Let us pray that we ourselves cease to be
the cause of suffering to each other.
With humility, with awareness of the existence of life,
and of the suffering that are going on around us,
let us practice the establishment of peace in our hearts and on earth.
—Thich Nhat Hanh, in Singing the Living Tradition
In the summer of 2007, Susan Rose invited Kim, my wife, Amy Wlodarski, and I to brainstorm a Mosaic focused on narratives about the Civil Rights and anti-apartheid movements. In the course of working on the project, which took the three of us and eight students to South Africa and Clarksdale, Miss., in search of stories about the impact of music on the Civil Rights and anti-apartheid movements, we came to love Kim not just as a colleague, but as a part of our family.
In her interactions with the students and local historians, we witnessed Kim as a masterful teacher of oral history, who helped all of us grapple with listening to painful and poignant stories of personal sacrifice with compassion. She always encouraged the students to take the lead in the interviews, allowing them to feel directly invested in the project and to learn about oral history through the practice of doing it themselves in the field. Kim’s quiet competence, supportive pedagogy and warm interactions with the students empowered them to succeed, and in South Africa earned her the local Xhosa nickname Nontando, “One who is loved.”
In Clarksdale, Miss., Kim’s reputation as a trusted historian opened doors due to a reservoir of good will and respect resulting from her book, Life and Death in the Delta. Kim’s work had helped these communities to reevaluate their past in new and necessary ways, and institutions such as Ole Miss [University of Mississippi] allowed us unfettered access to their archives due to her stature in the field.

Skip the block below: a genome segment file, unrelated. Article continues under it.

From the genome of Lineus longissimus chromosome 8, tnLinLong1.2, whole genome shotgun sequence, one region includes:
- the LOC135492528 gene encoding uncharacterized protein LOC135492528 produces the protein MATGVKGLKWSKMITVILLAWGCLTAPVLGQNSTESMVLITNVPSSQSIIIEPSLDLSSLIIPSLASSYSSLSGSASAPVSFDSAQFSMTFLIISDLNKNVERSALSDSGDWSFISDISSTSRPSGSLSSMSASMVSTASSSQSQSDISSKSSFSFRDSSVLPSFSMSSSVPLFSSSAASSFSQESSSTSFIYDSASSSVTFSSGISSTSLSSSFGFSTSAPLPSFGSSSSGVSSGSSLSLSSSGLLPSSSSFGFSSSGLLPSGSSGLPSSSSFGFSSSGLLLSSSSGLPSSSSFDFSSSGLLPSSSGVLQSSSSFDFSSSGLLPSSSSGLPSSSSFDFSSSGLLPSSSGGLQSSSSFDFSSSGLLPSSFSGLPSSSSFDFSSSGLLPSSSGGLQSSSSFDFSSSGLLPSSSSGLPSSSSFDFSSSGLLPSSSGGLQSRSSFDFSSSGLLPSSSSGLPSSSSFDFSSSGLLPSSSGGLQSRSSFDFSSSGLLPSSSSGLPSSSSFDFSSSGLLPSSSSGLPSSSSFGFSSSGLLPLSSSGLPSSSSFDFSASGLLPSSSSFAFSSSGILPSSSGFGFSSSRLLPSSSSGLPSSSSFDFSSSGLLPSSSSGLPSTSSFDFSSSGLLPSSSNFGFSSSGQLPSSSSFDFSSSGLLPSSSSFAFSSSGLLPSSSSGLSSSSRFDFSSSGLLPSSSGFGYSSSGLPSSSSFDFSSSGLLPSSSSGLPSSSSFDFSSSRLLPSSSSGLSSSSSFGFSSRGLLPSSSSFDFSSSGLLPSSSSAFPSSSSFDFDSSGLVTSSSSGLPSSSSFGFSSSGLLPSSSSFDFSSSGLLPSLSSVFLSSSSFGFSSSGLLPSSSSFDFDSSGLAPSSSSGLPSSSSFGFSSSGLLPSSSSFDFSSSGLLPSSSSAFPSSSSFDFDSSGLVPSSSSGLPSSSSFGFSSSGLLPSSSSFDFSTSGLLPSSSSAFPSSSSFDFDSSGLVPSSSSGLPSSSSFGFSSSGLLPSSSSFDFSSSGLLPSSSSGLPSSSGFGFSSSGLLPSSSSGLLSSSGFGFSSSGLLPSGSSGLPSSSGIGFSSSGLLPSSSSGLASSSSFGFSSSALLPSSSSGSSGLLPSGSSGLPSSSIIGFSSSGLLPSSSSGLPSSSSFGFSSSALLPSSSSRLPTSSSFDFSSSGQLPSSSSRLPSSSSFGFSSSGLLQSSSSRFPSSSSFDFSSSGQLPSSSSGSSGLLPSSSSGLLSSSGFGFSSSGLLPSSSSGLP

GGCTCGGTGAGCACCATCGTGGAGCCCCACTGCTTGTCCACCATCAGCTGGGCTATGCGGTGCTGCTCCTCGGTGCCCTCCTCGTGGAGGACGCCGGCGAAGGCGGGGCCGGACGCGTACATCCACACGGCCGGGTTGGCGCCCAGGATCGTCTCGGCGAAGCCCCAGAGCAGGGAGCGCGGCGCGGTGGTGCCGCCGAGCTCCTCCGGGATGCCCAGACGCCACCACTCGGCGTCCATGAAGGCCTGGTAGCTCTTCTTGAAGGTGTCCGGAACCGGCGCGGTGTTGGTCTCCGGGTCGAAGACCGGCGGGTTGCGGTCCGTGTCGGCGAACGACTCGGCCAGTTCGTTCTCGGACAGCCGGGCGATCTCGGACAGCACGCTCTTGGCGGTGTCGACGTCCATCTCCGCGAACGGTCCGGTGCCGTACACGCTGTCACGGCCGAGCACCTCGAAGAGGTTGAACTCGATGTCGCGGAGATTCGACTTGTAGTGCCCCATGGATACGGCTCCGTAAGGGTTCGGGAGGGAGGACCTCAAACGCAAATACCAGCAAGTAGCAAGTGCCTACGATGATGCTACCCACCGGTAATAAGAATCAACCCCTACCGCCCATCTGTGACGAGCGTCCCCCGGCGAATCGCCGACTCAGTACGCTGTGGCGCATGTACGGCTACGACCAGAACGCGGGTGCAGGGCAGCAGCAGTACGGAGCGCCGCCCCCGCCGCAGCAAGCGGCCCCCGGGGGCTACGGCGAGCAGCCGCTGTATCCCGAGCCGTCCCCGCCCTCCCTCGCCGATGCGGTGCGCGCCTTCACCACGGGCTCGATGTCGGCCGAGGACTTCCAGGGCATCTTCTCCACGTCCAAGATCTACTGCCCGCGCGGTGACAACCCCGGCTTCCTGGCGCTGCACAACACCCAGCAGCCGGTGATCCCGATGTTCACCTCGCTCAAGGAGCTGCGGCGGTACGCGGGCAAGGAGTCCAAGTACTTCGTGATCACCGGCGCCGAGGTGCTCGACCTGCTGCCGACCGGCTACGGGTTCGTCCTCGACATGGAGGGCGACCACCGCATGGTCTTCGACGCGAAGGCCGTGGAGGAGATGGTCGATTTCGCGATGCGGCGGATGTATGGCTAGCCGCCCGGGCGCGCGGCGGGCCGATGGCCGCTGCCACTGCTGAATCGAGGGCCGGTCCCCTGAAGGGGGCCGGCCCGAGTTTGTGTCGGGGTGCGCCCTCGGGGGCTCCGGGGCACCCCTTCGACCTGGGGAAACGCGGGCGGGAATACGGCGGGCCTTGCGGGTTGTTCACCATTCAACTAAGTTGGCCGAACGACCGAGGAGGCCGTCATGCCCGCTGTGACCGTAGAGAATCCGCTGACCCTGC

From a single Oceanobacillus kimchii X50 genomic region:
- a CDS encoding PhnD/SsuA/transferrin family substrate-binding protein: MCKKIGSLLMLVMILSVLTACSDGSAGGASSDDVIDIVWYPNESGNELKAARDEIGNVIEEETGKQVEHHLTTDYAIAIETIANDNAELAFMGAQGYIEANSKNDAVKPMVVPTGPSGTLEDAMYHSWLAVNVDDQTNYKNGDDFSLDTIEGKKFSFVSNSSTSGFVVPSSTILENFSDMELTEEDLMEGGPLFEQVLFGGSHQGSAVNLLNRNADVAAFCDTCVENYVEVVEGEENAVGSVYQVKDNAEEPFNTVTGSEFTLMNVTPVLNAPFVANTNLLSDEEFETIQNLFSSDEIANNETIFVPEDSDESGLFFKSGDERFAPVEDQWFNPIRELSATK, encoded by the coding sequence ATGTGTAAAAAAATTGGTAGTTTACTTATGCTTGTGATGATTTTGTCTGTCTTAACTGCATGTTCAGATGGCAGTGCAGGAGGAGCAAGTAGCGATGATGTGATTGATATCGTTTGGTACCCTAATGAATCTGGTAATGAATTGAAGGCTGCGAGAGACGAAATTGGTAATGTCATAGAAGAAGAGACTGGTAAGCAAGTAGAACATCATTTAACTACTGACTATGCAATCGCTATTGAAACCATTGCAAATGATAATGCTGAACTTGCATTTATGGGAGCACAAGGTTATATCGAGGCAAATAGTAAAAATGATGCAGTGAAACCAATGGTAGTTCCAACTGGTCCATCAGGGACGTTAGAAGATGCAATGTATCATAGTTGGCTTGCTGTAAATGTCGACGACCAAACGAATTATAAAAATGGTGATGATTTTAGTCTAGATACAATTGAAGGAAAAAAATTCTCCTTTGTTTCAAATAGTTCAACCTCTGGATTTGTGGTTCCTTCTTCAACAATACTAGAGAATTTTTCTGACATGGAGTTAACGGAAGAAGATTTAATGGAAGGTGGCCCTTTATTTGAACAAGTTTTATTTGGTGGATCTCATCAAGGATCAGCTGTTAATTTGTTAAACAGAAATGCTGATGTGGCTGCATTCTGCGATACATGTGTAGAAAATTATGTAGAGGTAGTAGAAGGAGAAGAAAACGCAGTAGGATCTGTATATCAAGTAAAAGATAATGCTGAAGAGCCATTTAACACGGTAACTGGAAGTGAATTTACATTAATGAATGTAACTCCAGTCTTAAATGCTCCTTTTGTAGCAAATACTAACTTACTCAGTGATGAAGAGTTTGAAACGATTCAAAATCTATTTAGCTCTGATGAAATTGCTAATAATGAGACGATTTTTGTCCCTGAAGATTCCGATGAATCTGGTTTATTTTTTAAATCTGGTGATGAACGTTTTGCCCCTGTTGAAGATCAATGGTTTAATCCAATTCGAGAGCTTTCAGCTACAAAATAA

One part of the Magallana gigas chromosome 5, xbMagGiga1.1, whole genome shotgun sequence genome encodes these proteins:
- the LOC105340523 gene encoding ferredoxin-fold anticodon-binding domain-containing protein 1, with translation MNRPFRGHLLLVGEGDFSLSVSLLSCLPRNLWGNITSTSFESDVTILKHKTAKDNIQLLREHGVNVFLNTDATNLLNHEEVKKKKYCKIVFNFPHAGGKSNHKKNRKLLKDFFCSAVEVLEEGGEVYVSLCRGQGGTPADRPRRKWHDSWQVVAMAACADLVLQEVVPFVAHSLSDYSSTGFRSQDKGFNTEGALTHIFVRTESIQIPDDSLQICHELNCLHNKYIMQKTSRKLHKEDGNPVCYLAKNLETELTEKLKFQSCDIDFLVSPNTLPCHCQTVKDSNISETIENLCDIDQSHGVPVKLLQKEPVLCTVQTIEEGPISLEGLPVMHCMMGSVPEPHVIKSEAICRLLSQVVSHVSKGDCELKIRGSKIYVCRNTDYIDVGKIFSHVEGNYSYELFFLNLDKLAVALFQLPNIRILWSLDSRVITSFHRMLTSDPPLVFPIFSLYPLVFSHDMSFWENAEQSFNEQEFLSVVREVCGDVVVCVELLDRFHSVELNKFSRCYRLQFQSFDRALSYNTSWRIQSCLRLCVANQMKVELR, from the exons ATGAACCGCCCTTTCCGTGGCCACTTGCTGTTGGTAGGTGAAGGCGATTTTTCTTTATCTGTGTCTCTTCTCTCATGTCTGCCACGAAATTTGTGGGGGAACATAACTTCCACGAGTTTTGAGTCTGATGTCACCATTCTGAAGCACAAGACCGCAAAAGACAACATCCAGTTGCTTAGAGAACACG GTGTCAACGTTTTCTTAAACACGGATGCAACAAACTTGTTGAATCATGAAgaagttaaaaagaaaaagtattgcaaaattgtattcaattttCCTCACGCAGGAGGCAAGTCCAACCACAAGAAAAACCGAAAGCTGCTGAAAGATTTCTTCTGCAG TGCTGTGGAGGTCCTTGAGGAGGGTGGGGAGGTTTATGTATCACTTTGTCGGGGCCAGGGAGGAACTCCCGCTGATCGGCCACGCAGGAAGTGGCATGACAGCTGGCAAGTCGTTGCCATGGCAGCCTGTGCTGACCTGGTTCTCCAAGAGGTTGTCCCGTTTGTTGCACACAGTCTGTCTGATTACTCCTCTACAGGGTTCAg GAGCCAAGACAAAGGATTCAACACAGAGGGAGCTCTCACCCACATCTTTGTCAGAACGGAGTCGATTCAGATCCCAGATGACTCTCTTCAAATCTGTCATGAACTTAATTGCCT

But beyond her accomplishments as a master historian who made profound contributions to understanding the complexity of American racism, Kim was a beloved friend and vibrant human being. With a down-to-earth nature, enlivened by a mischievous sense of humor and uncanny ability to call it as she saw it, her frequent visits to our home were always bright moments.
We miss our shared evenings and meals with her—whether in the field or the steamy summers of Carlisle—where Kim would always arrive with a bottle of her signature “crisp, dry white wine” to share together. Kim’s stories—of her fieldwork in Mississippi, New Orleans, and the Southwest, of what her “mama always used to say,” and her impersonations of various characters she had met along the way—always made us laugh, as did the multiple fertility totems from all over the world that she inevitably began leaving at the house after we were married.
Personally, I will miss our conversations about music, from which I learnt so much. Her stories from the field reminded me of how song binds people together through collective action—in both happy times and difficult ones—a lesson that we passed on to our students in the Mosaic. When I was asked to think about a musical selection for today’s memorial, it was clear there could be only one choice: “We Shall Overcome,” the Civil Rights anthem that speaks of those things we came to admire most about Kim—her sense of community, her practice of social justice through teaching and her belief that individuals become bound through the experiences they share with one another. Please join me in singing.
Kim Rogers was an influential member of the Dickinson community. Since arriving on campus, Professor Rogers dedicated her time to the growth and success of her students. One of my fondest memories of Professor Rogers was seeing her around Carlisle walking her beloved dogs. Dickinson lost a talented teacher, mentor and, most of all, a friend. Kim Rogers will be missed dearly.
Read more from the spring 2014 issue of Dickinson Magazine.
Published April 22, 2014